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Rush for mortgages is pushing up prices faster than in boom

Mortgages are squeezing out cash buyers in large numbers for the first time since the downturn, helping drive house price rises to boom-time levels across swathes of the country.
Property prices in at least eight counties are now rising faster than during the boom years, as competition for homes continues to heat up.
During the property boom a decade ago, prices rose at a rate of 1pc or more per month.

But according to data published today in the Q2 Irish Independent/Real Estate Alliance (REA) Average House Price Survey, there were hikes of 4pc or more in the past three months in several areas.
The greater availability of mortgage cash is also highlighted in the fact the percentage of deals controlled by cash buyers has fallen below 30pc for the first time since the survey began.

For many years cash buyers dominated the market, and the proportion of sales attributed to them lingered at between 40pc and 60pc.

But in Dublin, mortgaged purchasers now make up 78pc of the market, and in commuter counties this rises to 81pc, the highest rate of mortgaged purchasers nationally.
The average semi-detached house nationally now costs €215,269, the survey has found – a rise of 2.5pc on the Q1 figure of €209,944. The most significant price hikes included counties Cavan (6.6pc), Cork (4.8pc) Laois (7.1pc), Leitrim (4pc), Louth (4pc), Offaly (6.9pc), and Sligo (5.1pc).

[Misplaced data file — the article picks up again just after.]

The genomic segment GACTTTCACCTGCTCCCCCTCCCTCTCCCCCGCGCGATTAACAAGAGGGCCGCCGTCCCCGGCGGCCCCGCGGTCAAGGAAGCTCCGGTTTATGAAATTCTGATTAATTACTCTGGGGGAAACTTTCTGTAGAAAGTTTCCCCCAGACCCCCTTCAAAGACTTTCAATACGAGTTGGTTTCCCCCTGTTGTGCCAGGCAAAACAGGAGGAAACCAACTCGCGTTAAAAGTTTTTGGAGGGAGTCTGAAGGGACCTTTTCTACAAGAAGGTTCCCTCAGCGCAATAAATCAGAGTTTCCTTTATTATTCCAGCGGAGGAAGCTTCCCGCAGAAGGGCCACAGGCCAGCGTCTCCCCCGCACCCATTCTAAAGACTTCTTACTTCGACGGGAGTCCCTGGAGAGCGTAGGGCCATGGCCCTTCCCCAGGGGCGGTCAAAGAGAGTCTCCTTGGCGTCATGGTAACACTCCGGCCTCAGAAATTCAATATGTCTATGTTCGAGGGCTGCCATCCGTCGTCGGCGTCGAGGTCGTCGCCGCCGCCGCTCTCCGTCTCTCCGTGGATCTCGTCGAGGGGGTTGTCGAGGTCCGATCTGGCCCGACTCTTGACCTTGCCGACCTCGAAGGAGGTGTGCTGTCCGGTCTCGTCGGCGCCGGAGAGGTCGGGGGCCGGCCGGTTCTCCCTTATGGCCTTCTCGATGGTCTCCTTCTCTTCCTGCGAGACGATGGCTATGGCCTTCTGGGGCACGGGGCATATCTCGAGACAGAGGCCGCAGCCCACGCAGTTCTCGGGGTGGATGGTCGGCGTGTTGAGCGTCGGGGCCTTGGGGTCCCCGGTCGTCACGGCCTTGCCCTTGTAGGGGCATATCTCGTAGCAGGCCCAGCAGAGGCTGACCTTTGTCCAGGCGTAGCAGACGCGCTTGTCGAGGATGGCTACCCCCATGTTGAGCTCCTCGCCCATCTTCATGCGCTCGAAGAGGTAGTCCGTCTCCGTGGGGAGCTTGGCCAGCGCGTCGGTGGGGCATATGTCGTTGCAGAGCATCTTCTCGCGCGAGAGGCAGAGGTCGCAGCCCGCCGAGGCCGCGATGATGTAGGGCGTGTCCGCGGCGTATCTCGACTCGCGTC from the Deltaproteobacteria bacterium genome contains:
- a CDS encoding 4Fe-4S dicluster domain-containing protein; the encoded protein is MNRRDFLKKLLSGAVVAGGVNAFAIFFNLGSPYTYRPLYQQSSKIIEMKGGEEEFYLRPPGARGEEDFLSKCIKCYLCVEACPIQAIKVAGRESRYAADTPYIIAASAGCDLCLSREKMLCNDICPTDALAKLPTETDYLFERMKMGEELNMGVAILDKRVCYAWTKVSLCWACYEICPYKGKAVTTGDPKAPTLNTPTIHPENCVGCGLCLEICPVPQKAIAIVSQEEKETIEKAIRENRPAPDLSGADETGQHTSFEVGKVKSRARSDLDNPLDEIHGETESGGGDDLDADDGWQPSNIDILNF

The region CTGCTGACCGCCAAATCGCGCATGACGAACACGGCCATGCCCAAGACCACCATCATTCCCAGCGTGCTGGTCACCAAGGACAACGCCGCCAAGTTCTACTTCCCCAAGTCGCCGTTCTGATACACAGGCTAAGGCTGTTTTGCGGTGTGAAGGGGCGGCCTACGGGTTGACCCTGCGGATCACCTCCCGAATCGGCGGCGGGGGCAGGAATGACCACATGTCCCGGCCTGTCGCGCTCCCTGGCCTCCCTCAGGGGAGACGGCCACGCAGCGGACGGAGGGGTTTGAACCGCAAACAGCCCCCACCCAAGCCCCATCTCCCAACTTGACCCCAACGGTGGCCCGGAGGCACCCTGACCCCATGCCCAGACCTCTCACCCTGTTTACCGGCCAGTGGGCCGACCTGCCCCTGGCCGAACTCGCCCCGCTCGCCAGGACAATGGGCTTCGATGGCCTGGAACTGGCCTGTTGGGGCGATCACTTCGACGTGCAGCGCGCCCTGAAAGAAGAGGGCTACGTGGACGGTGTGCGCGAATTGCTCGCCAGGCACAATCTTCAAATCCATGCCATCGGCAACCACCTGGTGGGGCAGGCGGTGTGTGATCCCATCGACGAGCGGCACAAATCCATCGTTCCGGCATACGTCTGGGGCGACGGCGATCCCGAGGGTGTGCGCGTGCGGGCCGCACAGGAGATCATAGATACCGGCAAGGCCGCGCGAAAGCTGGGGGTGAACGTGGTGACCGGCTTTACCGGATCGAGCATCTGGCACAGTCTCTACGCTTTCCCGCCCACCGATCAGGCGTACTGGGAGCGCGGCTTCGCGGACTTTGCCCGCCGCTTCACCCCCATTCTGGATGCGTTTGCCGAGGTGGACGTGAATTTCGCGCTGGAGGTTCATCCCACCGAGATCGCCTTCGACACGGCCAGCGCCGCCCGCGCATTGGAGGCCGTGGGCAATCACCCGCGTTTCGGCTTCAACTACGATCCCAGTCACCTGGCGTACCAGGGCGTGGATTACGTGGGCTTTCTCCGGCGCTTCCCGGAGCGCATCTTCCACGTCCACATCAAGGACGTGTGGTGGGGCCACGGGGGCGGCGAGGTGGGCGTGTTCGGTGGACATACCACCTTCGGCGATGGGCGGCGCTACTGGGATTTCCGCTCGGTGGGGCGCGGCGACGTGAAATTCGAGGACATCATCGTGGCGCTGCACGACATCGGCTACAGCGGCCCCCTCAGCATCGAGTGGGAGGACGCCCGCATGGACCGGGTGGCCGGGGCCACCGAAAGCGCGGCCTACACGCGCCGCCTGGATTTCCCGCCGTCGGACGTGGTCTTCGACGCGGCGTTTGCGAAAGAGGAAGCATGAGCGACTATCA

But the county with the fastest rising prices was Longford, which saw the value of an average three-bed semi-detached property soar by 8pc since March – representing an increase of more than one-third if sustained over a year.
With Dublin stock now running at less than one-tenth of what it should be in a “normal” market, homes are selling faster than ever – agents in south Dublin locations such as Tallaght, Clonskeagh and Dún Laoghaire are reporting that properties which took seven weeks to sell a year ago, are now moving to sale agreed in just three weeks.
The price of an average house in Dublin rose by 2.6pc in the second quarter, with three-bed semis in the capital now taking as little as three weeks to sell.

The average three-bed semi-detached in Dublin city now costs €414,500, a rise of €10,000 (2.6pc) over the past three months and an increase of 14.1pc over the past year.

The survey concentrates on the actual sale price this week of Ireland’s typical stock home, the three-bed semi, giving the most up-to-date picture of the property market in towns and cities countrywide.
Overall, the average house price across the country has risen by 11.2pc over the past 12 months – in contrast to the 4.5pc increase registered to the full year to June 2016.
But not all areas are seeing surging prices. Values remained static in the past three months in counties Tipperary, Roscommon and Waterford.

While new building is still in its infancy, developments in small pockets of the country have already impacted on the price and demand for second-hand properties locally.

“Agents in areas such as Ashbourne, Co Meath, north east Wicklow, Waterford city and Rathfarnham, Balbriggan and Rathcoole have been reporting that where there are new homes available, the price of second-hand properties has been under pressure,” said REA spokesperson Healy Hynes.
“This is understandable as most of our national housing stock is over a decade old, and house purchasers – especially first-time buyers – will opt for new builds at a higher spec.”

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